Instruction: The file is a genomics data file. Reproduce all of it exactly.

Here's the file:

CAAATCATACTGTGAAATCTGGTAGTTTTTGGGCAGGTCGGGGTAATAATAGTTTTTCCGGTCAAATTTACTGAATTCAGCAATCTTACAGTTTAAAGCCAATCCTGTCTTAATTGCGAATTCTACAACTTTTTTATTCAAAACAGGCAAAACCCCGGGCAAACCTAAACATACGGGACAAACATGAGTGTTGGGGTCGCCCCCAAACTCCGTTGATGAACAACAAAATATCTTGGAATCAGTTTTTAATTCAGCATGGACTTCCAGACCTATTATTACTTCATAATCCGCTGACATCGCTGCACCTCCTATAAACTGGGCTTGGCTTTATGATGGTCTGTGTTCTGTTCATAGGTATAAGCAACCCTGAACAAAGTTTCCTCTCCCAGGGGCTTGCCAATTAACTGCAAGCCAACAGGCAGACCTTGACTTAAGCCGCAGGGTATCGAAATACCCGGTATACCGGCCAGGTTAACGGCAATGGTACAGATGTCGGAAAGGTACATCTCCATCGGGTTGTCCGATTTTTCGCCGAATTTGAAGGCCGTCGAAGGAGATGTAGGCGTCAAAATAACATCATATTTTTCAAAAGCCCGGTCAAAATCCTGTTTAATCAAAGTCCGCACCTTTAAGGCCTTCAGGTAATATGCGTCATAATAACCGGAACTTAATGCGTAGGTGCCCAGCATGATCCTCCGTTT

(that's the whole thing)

CAAATCATACTGTGAAATCTGGTAGTTTTTGGGCAGGTCGGGGTAATAATAGTTTTTCCGGTCAAATTTACTGAATTCAGCAATCTTACAGTTTAAAGCCAATCCTGTCTTAATTGCGAATTCTACAACTTTTTTATTCAAAACAGGCAAAACCCCGGGCAAACCTAAACATACGGGACAAACATGAGTGTTGGGGTCGCCCCCAAACTCCGTTGATGAACAACAAAATATCTTGGAATCAGTTTTTAATTCAGCATGGACTTCCAGACCTATTATTACTTCATAATCCGCTGACATCGCTGCACCTCCTATAAACTGGGCTTGGCTTTATGATGGTCTGTGTTCTGTTCATAGGTATAAGCAACCCTGAACAAAGTTTCCTCTCCCAGGGGCTTGCCAATTAACTGCAAGCCAACAGGCAGACCTTGACTTAAGCCGCAGGGTATCGAAATACCCGGTATACCGGCCAGGTTAACGGCAATGGTACAGATGTCGGAAAGGTACATCTCCATCGGGTTGTCCGATTTTTCGCCGAATTTGAAGGCCGTCGAAGGAGATGTAGGCGTCAAAATAACATCATATTTTTCAAAAGCCCGGTCAAAATCCTGTTTAATCAAAGTCCGCACCTTTAAGGCCTTCAGGTAATATGCGTCATAATAACCGGAACTTAATGCGTAGGTGCCCAGCATGATCCTCCGTTT